Legal Memorandum: Exceptions to Derivative Claim Rules in UT

Issue: Under Utah law, are there exceptions to the derivative claim rules for certain causes of action, e.g., breach of fiduciary duty, waste, misappropriation, when dealing with close corporations?

Area of Law: Business Organizations & Contracts, Corporate & Securities
Keywords: Derivative claim rules; Breach of fiduciary duty, waste, misappropriation; Close corporation exception
Jurisdiction: Utah
Cited Cases: 20 P.3d 868; 134 P. 3d 1139; 970 P.2d 1273; 163 P.3d 636
Cited Statutes: Utah R. Civ. P. 23A
Date: 09/01/2012


Utah follows the general rule that claims for breach of fiduciary duty, waste, misappropriation and the like belong to the corporation and are therefore derivative.  A claim for dissolution and accounting, in contrast, is a direct claim.  See GLFP, Ltd. v. CL Mgmt., Ltd., 2007 UT App. 131, ¶ 8, 163 P.3d 636  (citing Aurora Credit Servs., Inc. v. Liberty W. Dev. Inc., 970 P.2d 1273, 1280 (Utah 1998)).  “Claims of mismanagement, breach of fiduciary duties, and appropriation or waste of corporate opportunities are claims that corporation has been injured.  Accordingly, the cause of action belongs to the corporation and shareholders may sue only on its behalf.”  Warner v. DMG Color, Inc., 2000 UT 102, ¶ 12, 20 P.3d 868.  Accord Aurora Credit Servs. Inc. v. Liberty West Dev., Inc., 970 P.2d 1273, 1280 (Utah 1998); Richardson v. Ariz. Fuels Corp., 614 P.2d 636, 639-40 (Utah 1980) (“[t]he rule in Utah is that mismanagement of the corporation gives rise to a cause of action in the corporation, even if the mismanagement results in damages to stockholders”)).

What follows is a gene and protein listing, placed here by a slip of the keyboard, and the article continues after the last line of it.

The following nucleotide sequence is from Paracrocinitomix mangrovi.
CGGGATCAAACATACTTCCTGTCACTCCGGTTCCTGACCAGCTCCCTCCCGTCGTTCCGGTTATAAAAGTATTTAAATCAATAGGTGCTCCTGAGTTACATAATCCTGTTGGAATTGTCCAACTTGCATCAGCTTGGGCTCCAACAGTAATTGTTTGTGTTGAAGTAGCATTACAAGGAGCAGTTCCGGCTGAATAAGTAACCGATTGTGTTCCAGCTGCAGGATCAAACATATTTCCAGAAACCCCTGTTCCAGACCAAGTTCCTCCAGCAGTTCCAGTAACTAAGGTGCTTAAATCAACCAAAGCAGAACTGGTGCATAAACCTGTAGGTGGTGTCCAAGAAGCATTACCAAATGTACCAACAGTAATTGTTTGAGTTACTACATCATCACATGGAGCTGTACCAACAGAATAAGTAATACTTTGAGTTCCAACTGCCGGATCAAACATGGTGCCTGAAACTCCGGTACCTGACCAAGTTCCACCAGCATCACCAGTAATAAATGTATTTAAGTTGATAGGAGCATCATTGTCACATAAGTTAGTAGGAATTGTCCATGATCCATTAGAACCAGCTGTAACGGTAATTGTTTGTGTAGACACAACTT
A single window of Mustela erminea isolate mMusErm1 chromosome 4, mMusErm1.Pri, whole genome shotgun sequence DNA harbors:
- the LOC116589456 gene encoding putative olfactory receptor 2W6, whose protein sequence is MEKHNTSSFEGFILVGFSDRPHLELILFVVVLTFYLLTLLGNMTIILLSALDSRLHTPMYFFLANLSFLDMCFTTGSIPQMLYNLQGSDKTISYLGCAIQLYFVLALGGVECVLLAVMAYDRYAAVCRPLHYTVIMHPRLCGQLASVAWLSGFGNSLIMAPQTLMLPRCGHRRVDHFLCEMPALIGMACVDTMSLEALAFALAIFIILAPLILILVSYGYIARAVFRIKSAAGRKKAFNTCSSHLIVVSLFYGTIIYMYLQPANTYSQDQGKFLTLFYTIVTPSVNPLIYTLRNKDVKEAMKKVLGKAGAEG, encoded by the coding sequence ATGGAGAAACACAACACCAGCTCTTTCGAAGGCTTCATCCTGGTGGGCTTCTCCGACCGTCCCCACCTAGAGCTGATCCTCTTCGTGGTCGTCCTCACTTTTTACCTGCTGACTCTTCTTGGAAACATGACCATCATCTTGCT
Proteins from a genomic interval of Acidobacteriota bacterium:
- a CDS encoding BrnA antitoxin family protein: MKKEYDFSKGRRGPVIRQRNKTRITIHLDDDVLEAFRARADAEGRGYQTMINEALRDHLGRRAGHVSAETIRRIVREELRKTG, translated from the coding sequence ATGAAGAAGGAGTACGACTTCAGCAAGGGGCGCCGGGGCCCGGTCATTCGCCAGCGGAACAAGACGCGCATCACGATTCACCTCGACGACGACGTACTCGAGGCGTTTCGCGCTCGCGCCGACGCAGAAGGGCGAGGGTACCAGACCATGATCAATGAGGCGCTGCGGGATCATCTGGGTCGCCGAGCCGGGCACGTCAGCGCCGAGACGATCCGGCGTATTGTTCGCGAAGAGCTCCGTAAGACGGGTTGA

There is an exception to the general rule, the “close corporation exception,” which gives the trial court the discretion to allow shareholders to pursue a derivative claim through a direct action without first making a demand.  GLFP, 2007 UT App. 131, ¶ 17.  The exception is permitted “only in very limited circumstances, and only when complying with strict pleading requirements.”  […]

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